Legislature Approves 'No Smoking' Bill

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Knoxville (WVLT) - Lawmakers are limiting your opportunities to light up.
Thursday night, Tennessee lawmakers passed a bill outlawing smoking in public places.

Volunteer TV's Whitney Daniel takes a look at both sides of the issue.

While it's an issue dividing the public, lawmakers stood solid: The measure cleared the house 84-to-10, and it then passed the senate 28-to-2.

As far as how it's measuring up with smokers, well, everyone's entitled to their own opinion.

"A lot of people are starting to like that environment, even smokers. They don't mind going outside. Not everybody," Caroline Johnson from Savelli's Restaurant said.

Like it or not, smokers will need to adjust. Tennessee lawmakers have passed a bill banning smoking in most public places, including restaurants.

But that's not a problem at Savelli's in West Knoxville

"I don't think it'll affect us too much maybe it will raise awareness that we are a non-smoking restaurant," Johnson said.

But non-smokers, like Lisa Beeler, believe the bill is bogus, saying most restaurants can easily accommodate both.

"They have areas for smoking. They have areas for non-smoking. So there again you have your opinion on what side you want to go for smoking and non-smoking," Beeler said.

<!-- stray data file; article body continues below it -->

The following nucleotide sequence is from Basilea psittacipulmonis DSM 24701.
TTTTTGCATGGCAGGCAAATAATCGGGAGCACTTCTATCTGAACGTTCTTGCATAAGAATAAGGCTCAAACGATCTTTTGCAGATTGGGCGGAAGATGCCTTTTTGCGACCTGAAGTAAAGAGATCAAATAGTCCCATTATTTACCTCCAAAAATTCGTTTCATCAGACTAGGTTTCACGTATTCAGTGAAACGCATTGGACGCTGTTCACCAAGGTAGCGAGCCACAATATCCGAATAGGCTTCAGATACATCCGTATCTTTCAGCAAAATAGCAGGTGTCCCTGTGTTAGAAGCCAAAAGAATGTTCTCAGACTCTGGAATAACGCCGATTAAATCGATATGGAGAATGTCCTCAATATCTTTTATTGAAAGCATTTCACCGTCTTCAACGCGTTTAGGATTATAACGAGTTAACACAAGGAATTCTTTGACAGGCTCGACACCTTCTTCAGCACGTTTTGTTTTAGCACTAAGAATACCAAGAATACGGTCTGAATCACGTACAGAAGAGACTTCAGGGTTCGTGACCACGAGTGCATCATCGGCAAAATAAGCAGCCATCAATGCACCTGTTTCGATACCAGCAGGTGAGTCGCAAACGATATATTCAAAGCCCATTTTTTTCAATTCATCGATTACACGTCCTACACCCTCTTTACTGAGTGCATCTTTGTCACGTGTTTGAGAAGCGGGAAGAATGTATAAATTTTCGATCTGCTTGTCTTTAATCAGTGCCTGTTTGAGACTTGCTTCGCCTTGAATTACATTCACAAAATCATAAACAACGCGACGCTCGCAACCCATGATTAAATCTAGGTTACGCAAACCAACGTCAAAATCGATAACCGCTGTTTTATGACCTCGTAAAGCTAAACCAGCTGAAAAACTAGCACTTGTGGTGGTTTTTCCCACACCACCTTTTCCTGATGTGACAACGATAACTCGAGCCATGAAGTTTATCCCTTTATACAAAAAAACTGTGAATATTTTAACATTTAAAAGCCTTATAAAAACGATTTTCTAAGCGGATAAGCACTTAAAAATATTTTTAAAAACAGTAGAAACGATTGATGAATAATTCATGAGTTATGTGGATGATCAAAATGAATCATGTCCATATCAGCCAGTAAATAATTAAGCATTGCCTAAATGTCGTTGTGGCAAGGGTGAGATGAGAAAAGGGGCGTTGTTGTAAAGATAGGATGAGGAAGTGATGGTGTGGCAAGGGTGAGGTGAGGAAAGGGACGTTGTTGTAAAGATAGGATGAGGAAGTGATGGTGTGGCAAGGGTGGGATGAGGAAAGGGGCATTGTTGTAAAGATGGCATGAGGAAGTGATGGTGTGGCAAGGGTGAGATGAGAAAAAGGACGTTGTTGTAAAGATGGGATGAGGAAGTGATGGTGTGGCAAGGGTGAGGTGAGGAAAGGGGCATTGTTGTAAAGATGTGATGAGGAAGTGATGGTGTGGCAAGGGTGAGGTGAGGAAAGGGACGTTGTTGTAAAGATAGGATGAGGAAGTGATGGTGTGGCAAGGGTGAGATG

There are, however, several exemptions: Age restricted venues like bars, businesses enclosed by garage doors, if one door is open,
businesses with a separately enclosed, separately ventilated smoking area, nursing homes, open air patios, private clubs, private homes and vehicles, unless they're used for day care, retail tobacco stores, tobacco manufacturing or processing plants, up to 25-percent of rooms in a hotel or motel.

Aubrey's West should fall under the exemptions.

"To me it doesn't matter because you have a choice... it's all open so the air is circulating... to me it doesn't matter on that," Beeler said.

A double whammy for smokers Thursday -- the state senate voted to almost triple Tennessee's cigarette tax to 62-cents per pack which is a 42-cent increase.

The measure goes to the House next.

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